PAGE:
Monday, January 21, 2008

A Day of Birth

Today marks what would have been my sister Sarah’s 29th birthday. This morning I was thinking about all of her birthdays, and how we used to celebrate. If she were here we would probably be going to Benihana. She would have gotten the combo meal with shrimp & steak, eat one bite of salad, and most of her soup. Then we would have told them it was her birthday, they would have come out, we would sing, and then she would get a Polaroid photo taken with some crazy balloon hat on her head. She wouldn’t have been embarrassed – she would have soaked it up loving every minute. That’s what we would have done. But she isn’t here, so today I will go about my normal routine; whatever it is I do without Sarah being present. My head is filled with memories of her birthdays, but there are others who are filled with other memories more painful. No not her death- however painful it is to remember the hospital bed, us singing to her, praying with her, weeping over her… not those memories.

I thought of my mom. I thought about how she doesn’t immediately remember restaurants, hats, and songs; she remembers giving birth. She can remember Sarah, 29 years ago today, meeting her first child. She remembers Sarah’s first bath, Sarah’s first step, Sarah’s first word, Sarah’s first smile. She remembers Sarah’s first and last day of her life. Of course my dad too. That is something I cannot understand. That is a pain I can’t imagine feeling. So I pray for them today. I pray that they would see her in their dreams. I pray that they would be able to celebrate that 29 years ago they welcomed their first child into the world. And in a few months, they would be able to celebrate that they ushered that same child back into Heaven where she came from; 3 years ago. That is my prayer today. Pray with me.

Mom & Dad with Sarah Jane:

Saturday, January 05, 2008

Continue praying...

Here are two more updates from those living in Kenya right now. Please read, and take serious consideration of praying for them on a consistent basis.

The good news is the violence has cooled and many businesses and parts of the country are getting back to normal. The bad news is that this is not the whole picture. If you just look a little below the surface or around the corner you will quickly find the real story going on in Kenya today. It is a bleak picture and one full of sadness. The nation is mourning as it is waking up to the realization that it is capable of such violence and hatred. Never did we believe that neighbors could turn on neighbors like they have. Is it possible that Kenyans could be capable of genocide? No one wants to believe it. Yet, there are reports of ethnic killings and mass hate emails and texts being spread around the country to dehumanize particular tribes. There are strong and clear divisions everywhere. People are very aware of people’s tribe and affiliation. Even to the level of aid responses, we were today being warned of sending the wrong tribe of Nationals into an area for fear of their own safety. There really is a sense of division.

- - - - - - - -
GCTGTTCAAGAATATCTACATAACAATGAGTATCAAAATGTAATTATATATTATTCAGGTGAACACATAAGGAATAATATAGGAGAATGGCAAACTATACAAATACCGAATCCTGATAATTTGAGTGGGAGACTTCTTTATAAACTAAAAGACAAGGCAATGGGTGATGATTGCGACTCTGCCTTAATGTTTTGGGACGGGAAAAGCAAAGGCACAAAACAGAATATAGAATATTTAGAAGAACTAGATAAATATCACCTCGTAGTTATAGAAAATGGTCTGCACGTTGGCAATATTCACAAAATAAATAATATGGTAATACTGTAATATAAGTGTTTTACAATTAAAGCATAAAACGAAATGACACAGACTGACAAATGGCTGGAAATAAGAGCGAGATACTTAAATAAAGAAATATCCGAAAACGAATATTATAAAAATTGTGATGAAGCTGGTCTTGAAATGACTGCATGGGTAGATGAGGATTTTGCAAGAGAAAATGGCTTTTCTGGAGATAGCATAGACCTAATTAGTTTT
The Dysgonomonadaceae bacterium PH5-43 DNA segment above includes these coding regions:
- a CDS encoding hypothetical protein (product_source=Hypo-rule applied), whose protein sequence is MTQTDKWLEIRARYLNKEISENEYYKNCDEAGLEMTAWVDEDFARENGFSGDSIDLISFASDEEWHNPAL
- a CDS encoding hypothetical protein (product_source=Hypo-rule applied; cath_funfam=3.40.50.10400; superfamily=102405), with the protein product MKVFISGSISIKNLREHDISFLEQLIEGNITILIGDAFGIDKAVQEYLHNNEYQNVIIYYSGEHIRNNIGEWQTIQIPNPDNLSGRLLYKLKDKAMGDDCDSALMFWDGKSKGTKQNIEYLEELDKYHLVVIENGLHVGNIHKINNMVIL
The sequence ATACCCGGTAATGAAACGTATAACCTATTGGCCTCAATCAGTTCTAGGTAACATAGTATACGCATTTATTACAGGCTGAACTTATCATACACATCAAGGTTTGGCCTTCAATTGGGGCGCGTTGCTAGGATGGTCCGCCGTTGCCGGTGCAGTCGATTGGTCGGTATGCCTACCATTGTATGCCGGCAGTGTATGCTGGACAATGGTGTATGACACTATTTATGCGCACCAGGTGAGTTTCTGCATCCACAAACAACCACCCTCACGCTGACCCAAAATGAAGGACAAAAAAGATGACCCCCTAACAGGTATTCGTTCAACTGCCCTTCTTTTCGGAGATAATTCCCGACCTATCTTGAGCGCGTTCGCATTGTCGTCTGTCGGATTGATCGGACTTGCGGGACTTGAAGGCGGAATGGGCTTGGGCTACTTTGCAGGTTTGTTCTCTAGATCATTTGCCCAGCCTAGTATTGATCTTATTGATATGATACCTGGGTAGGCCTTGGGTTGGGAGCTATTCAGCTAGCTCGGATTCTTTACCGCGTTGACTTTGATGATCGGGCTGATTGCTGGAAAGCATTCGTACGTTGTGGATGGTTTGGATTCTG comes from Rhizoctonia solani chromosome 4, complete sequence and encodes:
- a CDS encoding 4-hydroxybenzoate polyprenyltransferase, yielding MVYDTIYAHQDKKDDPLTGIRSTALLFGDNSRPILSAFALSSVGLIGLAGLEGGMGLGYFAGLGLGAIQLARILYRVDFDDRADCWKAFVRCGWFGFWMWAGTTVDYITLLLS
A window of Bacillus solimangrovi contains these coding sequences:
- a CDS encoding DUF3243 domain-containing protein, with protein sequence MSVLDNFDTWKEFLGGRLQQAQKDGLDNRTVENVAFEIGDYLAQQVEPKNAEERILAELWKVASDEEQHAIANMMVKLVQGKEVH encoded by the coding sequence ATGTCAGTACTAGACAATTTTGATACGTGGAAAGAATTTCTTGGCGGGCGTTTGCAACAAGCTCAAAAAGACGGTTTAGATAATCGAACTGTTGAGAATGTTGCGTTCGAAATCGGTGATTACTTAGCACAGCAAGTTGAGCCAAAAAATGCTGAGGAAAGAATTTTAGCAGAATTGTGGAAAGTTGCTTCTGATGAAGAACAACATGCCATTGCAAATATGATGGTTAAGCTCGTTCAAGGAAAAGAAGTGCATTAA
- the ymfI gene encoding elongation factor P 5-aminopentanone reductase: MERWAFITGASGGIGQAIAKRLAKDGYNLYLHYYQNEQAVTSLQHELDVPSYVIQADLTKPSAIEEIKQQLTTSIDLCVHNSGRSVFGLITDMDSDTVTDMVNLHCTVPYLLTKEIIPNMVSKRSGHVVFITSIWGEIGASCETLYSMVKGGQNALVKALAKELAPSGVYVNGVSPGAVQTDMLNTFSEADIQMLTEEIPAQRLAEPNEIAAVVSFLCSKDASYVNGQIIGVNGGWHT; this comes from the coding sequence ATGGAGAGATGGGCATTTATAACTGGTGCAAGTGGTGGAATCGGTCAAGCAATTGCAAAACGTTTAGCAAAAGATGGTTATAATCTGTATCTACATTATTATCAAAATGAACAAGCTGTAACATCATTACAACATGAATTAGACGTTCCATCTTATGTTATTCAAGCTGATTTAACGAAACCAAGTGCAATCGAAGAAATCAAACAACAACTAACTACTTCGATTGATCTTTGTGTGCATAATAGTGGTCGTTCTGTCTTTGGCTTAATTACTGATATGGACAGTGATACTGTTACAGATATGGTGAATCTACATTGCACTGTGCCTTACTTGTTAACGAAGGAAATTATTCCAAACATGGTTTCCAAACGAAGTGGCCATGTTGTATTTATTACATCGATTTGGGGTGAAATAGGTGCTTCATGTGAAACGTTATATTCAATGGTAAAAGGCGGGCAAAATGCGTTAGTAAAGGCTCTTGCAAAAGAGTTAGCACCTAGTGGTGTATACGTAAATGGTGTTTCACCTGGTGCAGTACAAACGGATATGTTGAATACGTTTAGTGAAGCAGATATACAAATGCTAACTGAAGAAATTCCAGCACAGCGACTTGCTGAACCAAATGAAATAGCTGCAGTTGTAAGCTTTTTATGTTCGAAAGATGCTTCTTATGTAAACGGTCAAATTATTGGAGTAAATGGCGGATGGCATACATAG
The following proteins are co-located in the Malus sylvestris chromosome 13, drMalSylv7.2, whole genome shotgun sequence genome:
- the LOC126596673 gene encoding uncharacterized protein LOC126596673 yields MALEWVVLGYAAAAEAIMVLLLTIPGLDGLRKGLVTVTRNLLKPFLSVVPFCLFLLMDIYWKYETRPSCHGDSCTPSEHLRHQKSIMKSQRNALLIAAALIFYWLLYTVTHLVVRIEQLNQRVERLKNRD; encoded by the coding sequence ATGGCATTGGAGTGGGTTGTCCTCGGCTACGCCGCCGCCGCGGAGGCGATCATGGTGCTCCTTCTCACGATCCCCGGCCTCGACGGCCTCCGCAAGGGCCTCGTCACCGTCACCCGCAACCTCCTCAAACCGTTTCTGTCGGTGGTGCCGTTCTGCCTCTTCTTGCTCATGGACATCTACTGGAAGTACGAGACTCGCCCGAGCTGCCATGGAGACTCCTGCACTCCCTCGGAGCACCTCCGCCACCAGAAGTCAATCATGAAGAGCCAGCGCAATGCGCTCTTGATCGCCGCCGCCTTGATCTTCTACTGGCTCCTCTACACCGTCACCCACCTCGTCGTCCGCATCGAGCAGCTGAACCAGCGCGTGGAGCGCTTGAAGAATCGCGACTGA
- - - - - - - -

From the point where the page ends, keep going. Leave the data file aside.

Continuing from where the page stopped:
Today is Saturday but when a crisis comes there are no weekends. Diane and I attended meeting after meeting today at the UN. Agencies, churches and individuals trying to help met to find some level of coordination. The reports coming in show upwards of 200,000 IDPs (internally displaced people). This means that 200,000 people that had homes and a sense of security a week ago today are on the street, looking for shelter, water and food. Nearly 300 have died from the police and army as well as from the ethnic violence. Reports of rape and robbery are climbing in the slums and everyone seems to be looking for an opportunity to act lawless. Shops that line the slums and various centers are being looted and often set on fire. Convoys that are trying to get food and supplies to the most hard hit areas are being blocked and looted. What makes things worse is that the issues Kenya is dealing with or not dealing with so well are now having an impact on the neighboring countries. Uganda is taking in refugees and suffering from a lack of fuel as Kenya is the pathway for the petrol/gas transport and no transport is moving. Almost all commercial transport has ceased so food and supplies going to Sudan, Somalia, Uganda, the Congo and other regions that have suffered humanitarian crises are now suffering more as their main port (Kenya’s Mombassa) has nearly shut down and the vehicles are not moving.

According to the UN’s World Food Program (WFP) there is enough food in the country for this crisis at the moment but people are starving because of not having access to the food. Just about 5 km from my house is a camp that has just started, Jamhuri Park. Tonight there are over 4000 people sleeping there and there are no tents or structures, little food but even less fuel to cook the food and water is becoming an issue.

The deeper issue in all of this is the ethnic tension. Even if there is a recount of the votes or a new election in a few month, it won’t fix this deep resentment felt by many of the tribes against the Kikuyu. Then, what if the fighting has stopped… Will people feel safe going home? Doubtfully. So, this becomes a long term response with immediate needs. Mostly we need prayers and God’s provision to lead us to the way of true reconciliation.